Aled: And therein lies the challenge of creating a business that will outlast you.

Ashok: Exactly.

Aled: Wow. Yes, and you mentioned the website and everyone watching this interview right now, I’ll put the link to the website below. It is a beautiful website Ashok. It is probably one of the most beautiful websites I’ve seen. There’s some really stunning…I mean, who did the graphics and those images, they’re beautiful, really they are. Is that your work?

Ashok: No, as a former graphic designer, I guess I interfered in the work but I didn’t do it. We had a wonderful graphic designer, and I might as well give her a plug. Her name is Anisha, and she worked with us so absolutely brilliantly. It took us almost a year to put it together, and she was a stickler for quality, and that really worked with me. She never complained at the number of times I wanted her to redo things. We were able to get someone who was really not much of an illustrator to begin with, but we worked with him to get kind of illustrations we wanted, and that was a really, really long painful process, but it was worth it.

Aled: I love websites. I’m very interested. It says something to me about what matters to people. If I think about communication, those images, those illustrations are just so powerful in terms of communicating the work that you do. It tells me something about what’s important, what you’re passionate about. Interestingly, you talked about the service that you offer and the products, if I was going to that website, I wouldn’t need to read anything. I would just look at the image and I’d say that’s going on in my life, that’s going on in my office. I’m not going to spoil it for the viewers. Please go and check the website out.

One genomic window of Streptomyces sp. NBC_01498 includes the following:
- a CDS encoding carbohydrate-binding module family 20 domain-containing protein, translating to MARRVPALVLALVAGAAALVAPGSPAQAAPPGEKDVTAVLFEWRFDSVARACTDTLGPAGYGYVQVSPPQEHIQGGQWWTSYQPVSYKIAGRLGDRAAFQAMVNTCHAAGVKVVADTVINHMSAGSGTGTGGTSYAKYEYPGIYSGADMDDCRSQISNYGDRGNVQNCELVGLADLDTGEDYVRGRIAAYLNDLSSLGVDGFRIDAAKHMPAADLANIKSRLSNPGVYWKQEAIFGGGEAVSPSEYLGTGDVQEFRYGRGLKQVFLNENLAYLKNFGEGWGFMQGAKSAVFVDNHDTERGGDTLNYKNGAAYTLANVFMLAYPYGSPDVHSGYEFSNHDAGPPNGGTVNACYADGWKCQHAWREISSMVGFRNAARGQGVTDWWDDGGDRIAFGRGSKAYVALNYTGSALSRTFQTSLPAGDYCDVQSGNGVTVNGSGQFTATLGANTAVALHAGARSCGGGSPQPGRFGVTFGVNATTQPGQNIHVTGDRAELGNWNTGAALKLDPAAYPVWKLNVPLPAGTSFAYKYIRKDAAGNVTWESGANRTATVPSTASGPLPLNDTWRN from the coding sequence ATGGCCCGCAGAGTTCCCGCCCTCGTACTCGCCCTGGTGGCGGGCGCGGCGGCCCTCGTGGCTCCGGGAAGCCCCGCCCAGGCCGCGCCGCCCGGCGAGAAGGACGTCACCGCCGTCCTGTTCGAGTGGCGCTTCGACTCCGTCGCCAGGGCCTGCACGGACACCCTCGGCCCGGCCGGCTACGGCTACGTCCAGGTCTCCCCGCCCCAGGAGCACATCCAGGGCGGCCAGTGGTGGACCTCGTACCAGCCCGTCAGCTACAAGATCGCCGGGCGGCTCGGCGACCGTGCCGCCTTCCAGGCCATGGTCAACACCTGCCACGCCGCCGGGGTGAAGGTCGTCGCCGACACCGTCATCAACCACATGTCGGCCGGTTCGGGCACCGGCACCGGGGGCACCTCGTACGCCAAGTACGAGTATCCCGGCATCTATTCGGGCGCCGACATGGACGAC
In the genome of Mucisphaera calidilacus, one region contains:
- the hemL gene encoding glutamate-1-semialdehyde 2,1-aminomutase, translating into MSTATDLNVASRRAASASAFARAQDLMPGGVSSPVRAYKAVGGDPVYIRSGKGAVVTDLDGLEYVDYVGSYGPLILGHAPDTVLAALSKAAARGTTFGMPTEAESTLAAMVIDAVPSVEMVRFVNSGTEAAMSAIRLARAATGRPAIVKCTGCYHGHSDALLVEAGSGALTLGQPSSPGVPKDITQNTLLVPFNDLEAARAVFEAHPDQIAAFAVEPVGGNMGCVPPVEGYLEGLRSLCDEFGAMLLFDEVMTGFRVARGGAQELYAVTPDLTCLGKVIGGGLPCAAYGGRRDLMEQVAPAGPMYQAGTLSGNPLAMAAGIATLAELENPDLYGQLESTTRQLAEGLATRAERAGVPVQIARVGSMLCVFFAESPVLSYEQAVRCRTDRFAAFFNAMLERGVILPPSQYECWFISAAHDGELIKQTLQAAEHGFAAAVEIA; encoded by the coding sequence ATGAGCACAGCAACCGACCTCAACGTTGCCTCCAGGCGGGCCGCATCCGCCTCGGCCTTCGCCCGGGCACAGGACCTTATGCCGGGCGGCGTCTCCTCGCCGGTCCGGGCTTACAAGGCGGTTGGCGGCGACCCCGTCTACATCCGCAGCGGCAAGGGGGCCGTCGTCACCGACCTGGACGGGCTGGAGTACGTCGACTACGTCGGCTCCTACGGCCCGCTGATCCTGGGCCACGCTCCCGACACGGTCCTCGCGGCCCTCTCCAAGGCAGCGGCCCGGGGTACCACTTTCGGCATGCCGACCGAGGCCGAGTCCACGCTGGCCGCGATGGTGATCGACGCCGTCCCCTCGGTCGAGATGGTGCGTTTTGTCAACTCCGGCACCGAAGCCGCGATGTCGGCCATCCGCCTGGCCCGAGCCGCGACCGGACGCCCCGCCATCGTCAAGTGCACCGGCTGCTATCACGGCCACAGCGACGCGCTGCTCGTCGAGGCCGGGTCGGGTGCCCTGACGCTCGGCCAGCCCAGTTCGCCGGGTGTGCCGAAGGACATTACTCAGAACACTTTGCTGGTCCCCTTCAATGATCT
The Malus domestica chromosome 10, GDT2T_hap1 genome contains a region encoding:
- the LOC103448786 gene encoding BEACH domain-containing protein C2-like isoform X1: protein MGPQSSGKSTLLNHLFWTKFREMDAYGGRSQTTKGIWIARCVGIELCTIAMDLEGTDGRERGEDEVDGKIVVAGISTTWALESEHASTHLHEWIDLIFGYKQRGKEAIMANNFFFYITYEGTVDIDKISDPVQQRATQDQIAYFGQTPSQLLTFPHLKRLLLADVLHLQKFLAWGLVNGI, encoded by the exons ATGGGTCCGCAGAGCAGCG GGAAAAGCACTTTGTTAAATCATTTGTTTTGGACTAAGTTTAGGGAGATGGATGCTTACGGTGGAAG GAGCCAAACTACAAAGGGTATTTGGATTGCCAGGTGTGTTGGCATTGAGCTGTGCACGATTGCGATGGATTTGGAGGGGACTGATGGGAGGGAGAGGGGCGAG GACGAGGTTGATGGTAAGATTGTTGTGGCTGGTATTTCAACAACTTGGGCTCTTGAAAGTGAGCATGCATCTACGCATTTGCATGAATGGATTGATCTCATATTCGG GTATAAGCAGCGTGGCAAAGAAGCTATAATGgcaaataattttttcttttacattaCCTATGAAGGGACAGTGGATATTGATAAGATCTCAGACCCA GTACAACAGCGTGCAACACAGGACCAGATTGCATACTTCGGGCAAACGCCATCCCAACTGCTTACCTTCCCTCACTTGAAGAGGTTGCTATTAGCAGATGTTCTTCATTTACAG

I want to come back to that because I’m curious how you market what you do. So you encounter a lot of resistance. People expect you to do this work for free, which makes me think how do you value what you do? How do you put a value proposition on the table where people would go, ‘Oh yeah, I can see. I’m not going to even ask you how much you charge because I know it’s going to be a considerable amount because the value I’m going to get from this service will be transformational for my organisation.’ How do you start those sort of conversations? What are some of the things you put on the table to get people thinking into that?